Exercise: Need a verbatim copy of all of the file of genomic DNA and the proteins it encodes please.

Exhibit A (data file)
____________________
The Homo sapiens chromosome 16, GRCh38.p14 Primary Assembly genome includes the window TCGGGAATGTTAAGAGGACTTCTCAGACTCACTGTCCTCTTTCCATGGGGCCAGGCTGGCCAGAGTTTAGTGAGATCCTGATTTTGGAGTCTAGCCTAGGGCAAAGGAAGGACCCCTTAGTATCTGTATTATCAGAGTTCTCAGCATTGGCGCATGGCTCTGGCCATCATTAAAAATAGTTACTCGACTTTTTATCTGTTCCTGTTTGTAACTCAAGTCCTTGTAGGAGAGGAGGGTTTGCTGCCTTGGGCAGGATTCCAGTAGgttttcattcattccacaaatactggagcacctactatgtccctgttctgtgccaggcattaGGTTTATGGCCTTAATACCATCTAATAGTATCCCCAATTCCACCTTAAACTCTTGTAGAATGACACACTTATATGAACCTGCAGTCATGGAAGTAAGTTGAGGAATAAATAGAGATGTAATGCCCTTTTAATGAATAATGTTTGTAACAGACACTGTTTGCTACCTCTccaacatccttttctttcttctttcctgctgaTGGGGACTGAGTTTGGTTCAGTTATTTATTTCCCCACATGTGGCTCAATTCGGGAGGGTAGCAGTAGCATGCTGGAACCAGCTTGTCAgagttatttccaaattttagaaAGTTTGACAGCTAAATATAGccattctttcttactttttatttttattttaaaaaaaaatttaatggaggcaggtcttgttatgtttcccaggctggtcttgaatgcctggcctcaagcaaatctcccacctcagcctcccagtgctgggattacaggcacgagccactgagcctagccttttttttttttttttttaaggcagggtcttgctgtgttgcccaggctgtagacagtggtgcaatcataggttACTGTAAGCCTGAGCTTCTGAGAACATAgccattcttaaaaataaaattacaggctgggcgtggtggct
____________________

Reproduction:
The Homo sapiens chromosome 16, GRCh38.p14 Primary Assembly genome includes the window TCGGGAATGTTAAGAGGACTTCTCAGACTCACTGTCCTCTTTCCATGGGGCCAGGCTGGCCAGAGTTTAGTGAGATCCTGATTTTGGAGTCTAGCCTAGGGCAAAGGAAGGACCCCTTAGTATCTGTATTATCAGAGTTCTCAGCATTGGCGCATGGCTCTGGCCATCATTAAAAATAGTTACTCGACTTTTTATCTGTTCCTGTTTGTAACTCAAGTCCTTGTAGGAGAGGAGGGTTTGCTGCCTTGGGCAGGATTCCAGTAGgttttcattcattccacaaatactggagcacctactatgtccctgttctgtgccaggcattaGGTTTATGGCCTTAATACCATCTAATAGTATCCCCAATTCCACCTTAAACTCTTGTAGAATGACACACTTATATGAACCTGCAGTCATGGAAGTAAGTTGAGGAATAAATAGAGATGTAATGCCCTTTTAATGAATAATGTTTGTAACAGACACTGTTTGCTACCTCTccaacatccttttctttcttctttcctgctgaTGGGGACTGAGTTTGGTTCAGTTATTTATTTCCCCACATGTGGCTCAATTCGGGAGGGTAGCAGTAGCATGCTGGAACCAGCTTGTCAgagttatttccaaattttagaaAGTTTGACAGCTAAATATAGccattctttcttactttttatttttattttaaaaaaaaatttaatggaggcaggtcttgttatgtttcccaggctggtcttgaatgcctggcctcaagcaaatctcccacctcagcctcccagtgctgggattacaggcacgagccactgagcctagccttttttttttttttttttaaggcagggtcttgctgtgttgcccaggctgtagacagtggtgcaatcataggttACTGTAAGCCTGAGCTTCTGAGAACATAgccattcttaaaaataaaattacaggctgggcgtggtggct